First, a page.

Monkeypox outbreak can be eliminated in Europe, says WHO
LONDONAug 30 – Eliminating the monkeypox outbreak in Europe is possible, World Health Organization officials said Tuesday, highlighting evidence that case counts are declining in a handful of countries.
There are encouraging signs of a sustained week-over-week decline in case numbers in many European countries, including France, Germany, Portugal, Spain and the UK, as well as a slowdown in parts of the US, despite tight supplies of vaccines.
“We believe we can eliminate sustained human-to-human transmission of monkeypox in the (European) region,” said the regional director of the WHO for Europe, Hans Kluge. “To move towards elimination, (…) we urgently need to step up our efforts.”
Rollout of Bavarian Nordic’s monkeypox vaccine has been hit by limited supply of the shot, which is also approved to prevent smallpox, though regulators are taking steps to expand stocks.
Regulatory bodies in the United States, the European Union, and the United Kingdom have supported changing the way the vaccine is administered by injecting a smaller amount of the injection intradermally, which is five times the doses that can be used from a single vial.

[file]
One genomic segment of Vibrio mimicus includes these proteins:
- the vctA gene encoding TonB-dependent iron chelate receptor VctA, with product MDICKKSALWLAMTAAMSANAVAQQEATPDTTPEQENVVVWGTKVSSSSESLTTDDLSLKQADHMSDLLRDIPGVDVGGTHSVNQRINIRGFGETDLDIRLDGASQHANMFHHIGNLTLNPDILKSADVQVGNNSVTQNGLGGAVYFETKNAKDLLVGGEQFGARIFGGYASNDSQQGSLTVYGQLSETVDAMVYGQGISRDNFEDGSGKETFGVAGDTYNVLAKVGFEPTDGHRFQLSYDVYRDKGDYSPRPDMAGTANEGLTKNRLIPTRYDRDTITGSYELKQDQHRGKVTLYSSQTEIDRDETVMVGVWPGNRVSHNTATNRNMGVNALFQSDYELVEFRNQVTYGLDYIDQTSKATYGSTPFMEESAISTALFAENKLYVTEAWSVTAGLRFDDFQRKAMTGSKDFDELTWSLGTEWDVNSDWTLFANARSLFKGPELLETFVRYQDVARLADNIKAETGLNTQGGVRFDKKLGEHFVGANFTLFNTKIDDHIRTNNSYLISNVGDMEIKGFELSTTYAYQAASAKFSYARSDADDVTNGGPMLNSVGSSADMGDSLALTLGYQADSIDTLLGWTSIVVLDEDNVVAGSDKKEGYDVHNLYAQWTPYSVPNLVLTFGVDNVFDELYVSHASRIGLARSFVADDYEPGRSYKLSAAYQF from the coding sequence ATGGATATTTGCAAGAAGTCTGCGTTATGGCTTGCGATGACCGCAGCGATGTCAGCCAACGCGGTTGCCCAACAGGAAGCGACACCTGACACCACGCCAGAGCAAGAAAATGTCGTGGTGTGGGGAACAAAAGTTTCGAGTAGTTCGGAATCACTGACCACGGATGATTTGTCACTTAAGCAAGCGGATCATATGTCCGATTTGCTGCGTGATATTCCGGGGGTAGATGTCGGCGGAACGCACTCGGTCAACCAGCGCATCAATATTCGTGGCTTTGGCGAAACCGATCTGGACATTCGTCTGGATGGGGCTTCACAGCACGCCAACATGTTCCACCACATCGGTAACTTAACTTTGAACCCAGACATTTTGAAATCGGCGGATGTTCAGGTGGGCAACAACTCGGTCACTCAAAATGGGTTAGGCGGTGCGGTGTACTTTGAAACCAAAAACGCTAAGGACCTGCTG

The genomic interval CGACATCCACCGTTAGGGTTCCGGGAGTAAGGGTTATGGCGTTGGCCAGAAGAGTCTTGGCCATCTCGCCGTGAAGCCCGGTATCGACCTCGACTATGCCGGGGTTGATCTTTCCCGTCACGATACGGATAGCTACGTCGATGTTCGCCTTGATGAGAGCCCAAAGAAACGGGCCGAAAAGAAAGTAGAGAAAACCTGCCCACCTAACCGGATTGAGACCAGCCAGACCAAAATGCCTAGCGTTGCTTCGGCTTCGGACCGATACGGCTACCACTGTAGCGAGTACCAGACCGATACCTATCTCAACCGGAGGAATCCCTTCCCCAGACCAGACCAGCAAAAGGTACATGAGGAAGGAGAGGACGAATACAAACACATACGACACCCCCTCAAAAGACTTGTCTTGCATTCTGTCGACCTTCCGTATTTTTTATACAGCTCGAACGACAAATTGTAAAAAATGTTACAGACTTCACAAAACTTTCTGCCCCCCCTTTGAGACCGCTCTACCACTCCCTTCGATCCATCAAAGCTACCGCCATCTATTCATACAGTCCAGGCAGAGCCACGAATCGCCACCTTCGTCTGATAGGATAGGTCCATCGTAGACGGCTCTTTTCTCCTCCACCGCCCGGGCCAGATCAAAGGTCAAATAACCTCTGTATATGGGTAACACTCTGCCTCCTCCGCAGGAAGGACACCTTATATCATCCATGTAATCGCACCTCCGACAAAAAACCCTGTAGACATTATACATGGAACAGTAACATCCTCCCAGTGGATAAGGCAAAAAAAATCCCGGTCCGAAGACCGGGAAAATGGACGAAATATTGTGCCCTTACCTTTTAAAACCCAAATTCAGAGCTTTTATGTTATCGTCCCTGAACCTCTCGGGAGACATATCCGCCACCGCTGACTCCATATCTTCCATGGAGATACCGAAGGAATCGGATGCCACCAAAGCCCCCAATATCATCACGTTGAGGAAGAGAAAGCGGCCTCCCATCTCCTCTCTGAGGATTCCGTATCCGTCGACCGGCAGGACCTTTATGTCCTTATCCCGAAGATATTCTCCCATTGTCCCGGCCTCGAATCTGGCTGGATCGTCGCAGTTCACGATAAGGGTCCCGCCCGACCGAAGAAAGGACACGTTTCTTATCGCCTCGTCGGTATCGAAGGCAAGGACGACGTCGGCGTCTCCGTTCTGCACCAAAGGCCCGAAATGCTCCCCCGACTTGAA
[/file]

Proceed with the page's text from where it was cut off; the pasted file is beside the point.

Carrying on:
In addition to vaccine supply shortages, given the time it takes to deploy the vaccine and take effect, the significant factors behind the slowdown appear to be earlier detection, causing patients to isolate earlier, and behavioral changes, said Catherine Smallwood, senior emergency officer and monkeypox incident manager at the WHO/ Europe at a press conference.
“We have some pretty good anecdotal evidence that people — especially men who have sex with men who are in particular risk groups — are much more informed about the disease.”
Since the beginning of May, more than 47,600 confirmed cases have been reported in 90 countries where monkeypox is not endemic. The WHO has declared the outbreak a global health emergency.